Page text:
I’m aware that while God is working overtime to keep me from slipping off the Rock, depression is working overtime to see that I do. The churning waters below beckon me and I struggle to keep my footing.

My highly sensitive antenna means I feel rejection and criticism in the most casual of remarks. If my children don’t call, it’s because they don’t care or if my husband is preoccupied, it’s because he doesn’t care. If there’s a weed in my garden it’s because I’m a lousy gardener.  My self-esteem takes a nosedive in all areas. I want to withdraw from everyone and nurse my wounds. How pathetic am I?

But God has not left me to flounder.  He’s given me a bag of coping tools and I pull them out as needed. Some always work if only for a short while and some work better than others depending on my symptoms. Some get thrown back in the bag because they’re not working at all this time. Others get unwrapped for the very first time.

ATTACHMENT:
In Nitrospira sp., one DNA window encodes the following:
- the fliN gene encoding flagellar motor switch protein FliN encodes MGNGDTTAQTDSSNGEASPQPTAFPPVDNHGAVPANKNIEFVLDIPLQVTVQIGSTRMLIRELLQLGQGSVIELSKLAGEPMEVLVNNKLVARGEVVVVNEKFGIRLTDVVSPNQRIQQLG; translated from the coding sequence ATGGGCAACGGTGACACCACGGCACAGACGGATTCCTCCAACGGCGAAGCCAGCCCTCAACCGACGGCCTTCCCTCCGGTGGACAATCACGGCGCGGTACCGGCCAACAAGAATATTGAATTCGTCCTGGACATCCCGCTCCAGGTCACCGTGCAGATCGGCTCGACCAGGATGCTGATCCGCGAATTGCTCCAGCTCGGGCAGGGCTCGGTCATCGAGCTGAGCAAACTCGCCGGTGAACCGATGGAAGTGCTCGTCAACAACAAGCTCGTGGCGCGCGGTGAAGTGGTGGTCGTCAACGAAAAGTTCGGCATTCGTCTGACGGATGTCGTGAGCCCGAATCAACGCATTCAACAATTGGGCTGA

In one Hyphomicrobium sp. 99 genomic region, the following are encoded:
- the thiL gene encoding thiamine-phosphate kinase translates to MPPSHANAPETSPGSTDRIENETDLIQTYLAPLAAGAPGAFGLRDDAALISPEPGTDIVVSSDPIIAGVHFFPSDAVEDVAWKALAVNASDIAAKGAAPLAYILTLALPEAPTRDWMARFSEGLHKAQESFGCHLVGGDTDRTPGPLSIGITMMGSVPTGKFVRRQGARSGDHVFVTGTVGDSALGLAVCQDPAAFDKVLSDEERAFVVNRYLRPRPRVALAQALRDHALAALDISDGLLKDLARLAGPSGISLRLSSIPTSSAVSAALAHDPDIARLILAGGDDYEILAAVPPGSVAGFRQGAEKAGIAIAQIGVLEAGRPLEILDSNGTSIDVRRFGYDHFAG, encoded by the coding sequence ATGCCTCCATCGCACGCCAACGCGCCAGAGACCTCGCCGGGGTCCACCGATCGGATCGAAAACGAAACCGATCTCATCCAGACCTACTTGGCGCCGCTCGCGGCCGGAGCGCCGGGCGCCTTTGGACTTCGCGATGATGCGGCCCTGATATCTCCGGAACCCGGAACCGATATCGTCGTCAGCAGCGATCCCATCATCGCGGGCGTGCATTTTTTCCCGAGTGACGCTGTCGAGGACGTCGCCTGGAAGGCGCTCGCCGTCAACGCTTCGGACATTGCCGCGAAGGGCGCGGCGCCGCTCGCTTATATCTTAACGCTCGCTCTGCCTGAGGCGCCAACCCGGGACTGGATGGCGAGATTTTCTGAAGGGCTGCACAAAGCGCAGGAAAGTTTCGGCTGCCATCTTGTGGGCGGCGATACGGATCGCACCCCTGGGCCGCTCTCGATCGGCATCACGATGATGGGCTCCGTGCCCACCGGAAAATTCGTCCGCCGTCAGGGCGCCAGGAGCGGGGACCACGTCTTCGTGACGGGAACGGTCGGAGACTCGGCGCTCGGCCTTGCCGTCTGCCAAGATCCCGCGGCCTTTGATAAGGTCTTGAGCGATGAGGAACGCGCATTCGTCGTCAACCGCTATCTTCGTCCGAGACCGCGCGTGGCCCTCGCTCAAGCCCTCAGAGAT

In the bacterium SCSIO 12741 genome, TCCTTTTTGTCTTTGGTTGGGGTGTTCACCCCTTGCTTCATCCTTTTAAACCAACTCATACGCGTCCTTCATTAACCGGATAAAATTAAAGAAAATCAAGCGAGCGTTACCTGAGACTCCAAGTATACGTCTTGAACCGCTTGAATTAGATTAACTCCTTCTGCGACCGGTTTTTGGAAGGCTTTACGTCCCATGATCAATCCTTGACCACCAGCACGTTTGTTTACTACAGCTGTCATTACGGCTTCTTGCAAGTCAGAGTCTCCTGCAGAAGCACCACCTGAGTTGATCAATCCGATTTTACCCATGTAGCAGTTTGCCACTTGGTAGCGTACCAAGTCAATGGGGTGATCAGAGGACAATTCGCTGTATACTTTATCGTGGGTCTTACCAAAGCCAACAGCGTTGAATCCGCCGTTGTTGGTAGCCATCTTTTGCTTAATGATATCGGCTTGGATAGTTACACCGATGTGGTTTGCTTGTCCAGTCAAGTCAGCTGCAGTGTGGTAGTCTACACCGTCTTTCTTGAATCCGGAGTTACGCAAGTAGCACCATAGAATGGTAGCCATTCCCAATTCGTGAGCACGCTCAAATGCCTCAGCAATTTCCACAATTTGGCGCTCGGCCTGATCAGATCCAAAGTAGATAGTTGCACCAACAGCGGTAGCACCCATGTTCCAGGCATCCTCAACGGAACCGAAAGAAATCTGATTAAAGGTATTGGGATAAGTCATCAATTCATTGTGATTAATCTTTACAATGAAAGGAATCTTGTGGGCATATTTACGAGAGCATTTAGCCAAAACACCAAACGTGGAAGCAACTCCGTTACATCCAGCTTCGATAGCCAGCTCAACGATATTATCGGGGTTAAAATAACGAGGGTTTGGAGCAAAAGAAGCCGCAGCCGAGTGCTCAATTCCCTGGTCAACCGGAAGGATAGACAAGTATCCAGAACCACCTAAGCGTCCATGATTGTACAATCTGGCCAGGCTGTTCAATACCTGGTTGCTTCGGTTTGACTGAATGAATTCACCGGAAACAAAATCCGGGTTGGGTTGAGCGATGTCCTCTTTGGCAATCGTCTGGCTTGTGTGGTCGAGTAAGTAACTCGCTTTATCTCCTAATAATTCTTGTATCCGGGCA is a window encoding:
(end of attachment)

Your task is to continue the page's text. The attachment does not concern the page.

I’m beginning to understand the part my pride plays in my depression. I hate taking anti-depressants.  I hate it. For a long time, I felt ashamed. Every time I swallowed a pill, I felt like I was betraying God. And the worst part is, the pills don’t really work. I experience weird feelings. It’s all I can do to keep taking them. But for right now, medication is the help God has provided me along with His comfort and strength. I still want to quit taking them but I guess for now, God has other plans.

This was written over eighteen years ago. I’ve had some bad days, but never anything like what I wrote about then.

I hope this brings you hope.

God bless and have a good day.

 The post, “What does a true clinical depression really look like” appeared first on faithsighanddiy.com.